The Student Newspaper of Mississippi State University

The Reflector

The Student Newspaper of Mississippi State University

The Reflector

The Student Newspaper of Mississippi State University

The Reflector

Pay secrecy: it does not work

Sarah Dutton
Chris Lowe

The workplace can be a strange environment. Rules exist that are only enforced at work, and the one that bothers me the most is the taboo on discussing wages among co-workers. 

Many people in the workforce, across all kinds of careers, have no idea what their coworkers earn in relation to themselves. I am not against this as a matter of nosiness. 

It is a matter of transparency. Making salary information more public in the workplace would promote pay equality across the board, in terms of gender, race and merit. 

A 2011 survey by the Institute for Women’s Policy Research states about half of all workers “report that the discussion of wage and salary information is either discouraged or prohibited or could lead to punishment.” This seems to be a system that can only benefit the higher-ups, and it needs to change. 

The most encompassing issue with pay secrecy is it allows for a disproportionate relationship between merit and pay. There could be situations where two workers of the same merit and with the same responsibilities are earning different amounts, and with the age-old mindset of pay secrecy, neither of them would discover this. 

There could even be tenured workers earning less than their newly-hired counterparts. In a perfect world, we could trust that pay would be distributed in a way that relies on fairness. However, this is not how our world works. 

The reasoning behind this is outlined in a Forbes article by Edward Lawler III. Lawler states, “It is also clear that with secrecy, managers can make poor pay decisions because they do not have to defend them. It also reduces the motivation of managers and organizations to adhere to corporate policies and to make good decisions.”

 Simply put, if there is no downside to haphazardly managing the pay of your employees, that is exactly what quite a number of people in management will do. Employee merit is the ideal guideline when it comes to pay, period.

Of course, an offshoot of the merit problem is the issue of discrimination. Whether it is racial, religious, sexual, or in any other form, it is still a real obstacle in the American workplace. Finding a way to rid our culture of pay secrecy would pave the way to the abolishment of pay discrimination.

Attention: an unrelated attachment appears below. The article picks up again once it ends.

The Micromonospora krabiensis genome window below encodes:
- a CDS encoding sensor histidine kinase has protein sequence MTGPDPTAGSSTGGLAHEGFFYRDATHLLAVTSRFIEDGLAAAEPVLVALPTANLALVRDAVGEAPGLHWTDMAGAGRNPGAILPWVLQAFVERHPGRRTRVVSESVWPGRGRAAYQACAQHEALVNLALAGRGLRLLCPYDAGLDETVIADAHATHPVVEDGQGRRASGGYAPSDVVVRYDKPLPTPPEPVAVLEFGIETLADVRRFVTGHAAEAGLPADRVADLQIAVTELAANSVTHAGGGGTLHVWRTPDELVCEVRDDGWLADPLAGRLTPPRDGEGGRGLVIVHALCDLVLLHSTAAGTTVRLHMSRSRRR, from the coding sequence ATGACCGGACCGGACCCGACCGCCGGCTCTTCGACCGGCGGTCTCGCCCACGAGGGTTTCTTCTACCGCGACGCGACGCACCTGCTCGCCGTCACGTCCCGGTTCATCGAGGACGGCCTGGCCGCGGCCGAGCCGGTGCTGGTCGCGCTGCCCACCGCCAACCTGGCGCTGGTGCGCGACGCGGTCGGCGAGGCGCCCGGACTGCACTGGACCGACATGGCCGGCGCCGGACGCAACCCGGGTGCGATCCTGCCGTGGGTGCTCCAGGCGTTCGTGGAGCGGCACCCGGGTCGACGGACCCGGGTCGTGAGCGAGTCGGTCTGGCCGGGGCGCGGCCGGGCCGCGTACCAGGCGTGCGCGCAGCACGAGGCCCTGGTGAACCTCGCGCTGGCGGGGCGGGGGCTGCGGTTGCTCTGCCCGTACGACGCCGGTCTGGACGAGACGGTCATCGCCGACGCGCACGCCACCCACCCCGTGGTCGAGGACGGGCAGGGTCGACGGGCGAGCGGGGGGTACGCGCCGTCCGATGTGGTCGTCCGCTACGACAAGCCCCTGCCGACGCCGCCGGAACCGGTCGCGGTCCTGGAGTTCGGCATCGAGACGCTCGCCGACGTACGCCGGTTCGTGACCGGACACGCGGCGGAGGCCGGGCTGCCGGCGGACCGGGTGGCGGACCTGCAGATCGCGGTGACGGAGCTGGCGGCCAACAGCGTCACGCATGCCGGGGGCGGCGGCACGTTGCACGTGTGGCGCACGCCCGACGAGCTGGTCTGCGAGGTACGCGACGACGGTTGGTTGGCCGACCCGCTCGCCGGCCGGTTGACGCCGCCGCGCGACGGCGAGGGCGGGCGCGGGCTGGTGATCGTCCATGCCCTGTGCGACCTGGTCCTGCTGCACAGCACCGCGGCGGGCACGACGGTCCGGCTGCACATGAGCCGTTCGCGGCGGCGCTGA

An eye-opening study by the Pew Research Institute states, “Large racial and gender wage gaps in the U.S. remain, even as they have narrowed in some cases over the years. Among full- and part-time workers in the U.S., blacks in 2015 earned just 75 percent as much as whites in median hourly earnings and women earned 83 percent as much as men.” 

I will not deign to suggest pay secrecy is the only, or even the primary, reason this is the case, but it is certainly a key factor. Many companies either encourage or outright enforce pay secrecy, which probably keeps many members of these demographics from even realizing they are being swindled.

Probably the most depressing fact concerning pay secrecy is the National Labor Relations Act of 1935 provides a federally supported policy of pay transparency. 

It grants the right of workers in the private sector to openly discuss things such as their pay, for their own protection. However, open discussion of salary is still not a common practice. 

Somehow, we have been influenced to become uncomfortable discussing money, and it stands in the way of fairness. Civil rights are stalled as a result as well. 

I believe that we should end this phenomenon so that the everyday worker can benefit. This ideal is fair, and it is most certainly American. I will even start the trend myself… I earn $8 an hour at my day job. What about you?

Leave a Comment
More to Discover

Comments (0)

All The Reflector Picks Reader Picks Sort: Newest

Your email address will not be published. Required fields are marked *

Activate Search
The Student Newspaper of Mississippi State University
Pay secrecy: it does not work